Brideshead Revisited LiteraryGlobe Review. “The definition of ch-ch-ch-ch-charm”, so famously stuttered by Anthony Blanche in 1981, 11-episode Granada TV Production, “is the ability to get the answer, without asking the question”. This could only be spoken by a character from the famous Brideshead Revisited, by Evelyn Waugh.

Brideshead Revisited: a member of the Grand Cru class in English literature, and a book that should always be included in a bookstores’ literary collection, Waugh’s novel is also a compulsory read for many students of English Literature. The story is an epic family drama, which explores Catholicism, with particular reference to religious conversion (as most of the main characters convert at some point). There is a three-way love triangle between the main characters, and an observant social commentary running throughout the plot. This is all set against a backdrop of nostalgia for the English aristocracy - a feeling that perhaps things were better ‘back then’, and that the light of that bygone era (or, the atmosphere of a ‘better age’) is fading?

So, dear reader, a quick recap for you, just in case you didn’t receive an Anglo Saxon education…: The novel is set in the 1920s and 1940s, starting with the latter, when the protagonist (Charles Ryder) revisits Brideshead Castle towards the end of the Second World War, along with his battalion. Charles’ memory is jogged, and he starts to reflect on the time he spent at Brideshead in the ‘20s. The core story is told by Charles, from a retrospective perspective. Eventually, we learn how Charles falls in love, not just with one character, but with the entire family and their privileged (increasingly old-fashioned) lifestyle.

The author drives a stake into both of his main characters (Sebastian Flyte and Charles Ryder), revealing how polarized they really are. Sebastian: the wealthy aristocrat raised in a traditional family, religious, in love with his childhood, non-academic, and desperately trying to escape Brideshead. Charles Ryder: the thoroughly middle-class and (supposedly) mature adult, agnostic, raised by a single parent, and totally drawn to Brideshead. A case of ‘opposites attract’. Perhaps Waugh also wanted to reflect upon the changing landscape and future of England through his characters?

Charles first befriends Lord Sebastian Flyte at Oxford University. Sebastian introduces Charles to his eccentric, homosexual friends, and later invites him to stay at his palatial home, Brideshead Castle, in Wiltshire. Charles meets Sebastian’s sisters (Julia and Cordelia), his mother (Lady Marchmain, a devout Roman Catholic), and his brother (Bridey). Sebastian’s father, Lord Marchmain, has fled the household and marriage to live in Venice, Italy.


The story continues, with Sebastian sinking into alcoholism and later fleeing to Morocco – ironically, he ends up living in a monastery. He remains a casualty throughout the book. Charles Ryder marries and has two children, but he is unhappy in his marriage, and is clearly still in love with bygone days. He eventually forges a relationship with Julia, and they decide to abandon their marriages and remarry, but Julia concludes that by doing this she will be separated from her religion forever, and she breaks off the engagement. This is ironic, because the young (1920s) Julia is so determined not to be constricted by religion. Such is the tragedy (or reality) of charm.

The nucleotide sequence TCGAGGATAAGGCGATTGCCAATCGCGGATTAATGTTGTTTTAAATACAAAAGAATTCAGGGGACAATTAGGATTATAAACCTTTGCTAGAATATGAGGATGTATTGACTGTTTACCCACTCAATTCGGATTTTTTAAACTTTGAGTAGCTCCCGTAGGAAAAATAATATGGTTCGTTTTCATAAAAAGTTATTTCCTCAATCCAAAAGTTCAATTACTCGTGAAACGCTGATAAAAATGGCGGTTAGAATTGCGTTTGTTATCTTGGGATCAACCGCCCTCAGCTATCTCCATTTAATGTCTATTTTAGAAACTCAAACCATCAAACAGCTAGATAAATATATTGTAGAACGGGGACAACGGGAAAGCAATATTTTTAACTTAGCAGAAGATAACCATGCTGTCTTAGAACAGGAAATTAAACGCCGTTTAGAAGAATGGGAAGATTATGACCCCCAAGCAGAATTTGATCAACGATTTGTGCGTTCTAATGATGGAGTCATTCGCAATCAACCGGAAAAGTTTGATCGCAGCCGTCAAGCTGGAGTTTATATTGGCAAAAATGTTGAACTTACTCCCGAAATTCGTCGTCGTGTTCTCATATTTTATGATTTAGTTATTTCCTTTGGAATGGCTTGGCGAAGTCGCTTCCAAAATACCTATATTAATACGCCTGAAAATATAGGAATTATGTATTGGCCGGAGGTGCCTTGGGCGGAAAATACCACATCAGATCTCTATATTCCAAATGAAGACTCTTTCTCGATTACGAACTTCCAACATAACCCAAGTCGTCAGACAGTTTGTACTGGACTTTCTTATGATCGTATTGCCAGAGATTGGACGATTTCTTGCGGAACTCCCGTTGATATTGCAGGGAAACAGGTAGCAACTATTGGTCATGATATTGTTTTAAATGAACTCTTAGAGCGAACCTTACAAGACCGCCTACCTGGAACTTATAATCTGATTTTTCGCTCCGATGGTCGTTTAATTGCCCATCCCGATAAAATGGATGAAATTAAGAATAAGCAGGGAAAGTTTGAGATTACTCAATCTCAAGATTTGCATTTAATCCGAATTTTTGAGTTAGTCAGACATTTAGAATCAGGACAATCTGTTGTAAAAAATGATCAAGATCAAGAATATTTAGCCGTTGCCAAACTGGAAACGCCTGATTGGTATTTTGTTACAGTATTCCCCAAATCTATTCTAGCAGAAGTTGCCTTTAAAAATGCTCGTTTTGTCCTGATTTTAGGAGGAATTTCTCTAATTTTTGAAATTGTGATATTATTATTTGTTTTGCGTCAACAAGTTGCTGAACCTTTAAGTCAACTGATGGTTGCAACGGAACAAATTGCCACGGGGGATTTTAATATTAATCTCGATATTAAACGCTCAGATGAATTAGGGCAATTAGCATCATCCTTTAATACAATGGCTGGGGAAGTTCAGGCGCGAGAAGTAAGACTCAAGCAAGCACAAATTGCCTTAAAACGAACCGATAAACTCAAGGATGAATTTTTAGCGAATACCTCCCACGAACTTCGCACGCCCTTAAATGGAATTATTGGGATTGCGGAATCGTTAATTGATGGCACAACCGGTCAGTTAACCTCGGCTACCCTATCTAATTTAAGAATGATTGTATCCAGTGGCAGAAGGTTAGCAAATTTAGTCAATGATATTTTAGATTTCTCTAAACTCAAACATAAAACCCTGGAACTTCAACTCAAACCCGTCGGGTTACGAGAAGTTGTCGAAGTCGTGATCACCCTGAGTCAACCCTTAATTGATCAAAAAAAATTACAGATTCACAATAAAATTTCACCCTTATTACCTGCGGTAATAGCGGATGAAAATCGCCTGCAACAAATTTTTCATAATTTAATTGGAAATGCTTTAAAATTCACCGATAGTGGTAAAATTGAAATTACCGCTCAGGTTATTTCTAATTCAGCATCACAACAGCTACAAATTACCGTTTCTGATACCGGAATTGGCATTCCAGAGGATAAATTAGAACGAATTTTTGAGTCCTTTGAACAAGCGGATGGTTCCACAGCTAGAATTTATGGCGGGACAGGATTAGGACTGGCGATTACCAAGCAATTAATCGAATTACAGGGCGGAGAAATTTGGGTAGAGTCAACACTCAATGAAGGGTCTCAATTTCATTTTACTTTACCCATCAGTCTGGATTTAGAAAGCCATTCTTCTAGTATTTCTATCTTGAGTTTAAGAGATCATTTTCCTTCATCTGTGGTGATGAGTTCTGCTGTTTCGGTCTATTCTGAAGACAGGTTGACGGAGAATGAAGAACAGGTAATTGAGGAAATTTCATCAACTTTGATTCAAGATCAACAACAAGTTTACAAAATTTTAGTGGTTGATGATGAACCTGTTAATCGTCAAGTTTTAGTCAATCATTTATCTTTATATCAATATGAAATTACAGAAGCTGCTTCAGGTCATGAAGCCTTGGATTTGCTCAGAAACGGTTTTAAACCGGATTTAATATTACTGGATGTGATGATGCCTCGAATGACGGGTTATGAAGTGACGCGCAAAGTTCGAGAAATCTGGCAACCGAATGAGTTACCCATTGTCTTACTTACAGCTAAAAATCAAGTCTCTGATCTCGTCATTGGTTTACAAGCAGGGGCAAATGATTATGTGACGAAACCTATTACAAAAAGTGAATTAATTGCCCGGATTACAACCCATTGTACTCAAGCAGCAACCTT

Anthony Blanche, one of Sebastian’s school friends, who Charles meets at university, delivers the sharpest and most cutting speech about Sebastian, warning Charles about the Flyte family: “I warned you expressly, and in great detail, of the Flyte family. Charm is the great English blight. It does not exist outside these damp islands. It spots and kills anything it touches. It kills love; it kills art; I greatly fear, my dear Charles, it has killed you.”

Or, is this perhaps the voice of Evelyn Waugh, who was also famous for his sharp, painful comments? Waugh’s writing in Brideshead Revisited is full of concise words, and a good comparison would be TS Elliot’s Four Quartets.

If you are looking to curl up with a book for hours on end, then look no further than this classic English family drama. The story will dwell in your thoughts and feelings about England forever. I looked at Waterstone’s website:, and you can buy a paperback copy for £7.99. Even better, visit your local Waterstones and pick up a copy to treat yourself!

I thought it very brave of the Amsterdam Waterstones branch to take on such an epic novel, with so many subplots, but they did. I am glad that they used the title Brideshead Revisited: An Appreciation because that’s exactly what it was.

The Waterstones bookstore has a strong literary community and, as usual, the room was packed to full capacity for the Brideshead Revisited event. Tim Butler has a significant following in the literary scene, and he knows exactly how to pull in, and deliver to, a crowd of bookworms. Tim adds personal value to Waterstones by making book presentations such as these (focusing mostly on classic novels) a monthly focus for the store. For more information about community events at Waterstones, please take a look at: All events are free.

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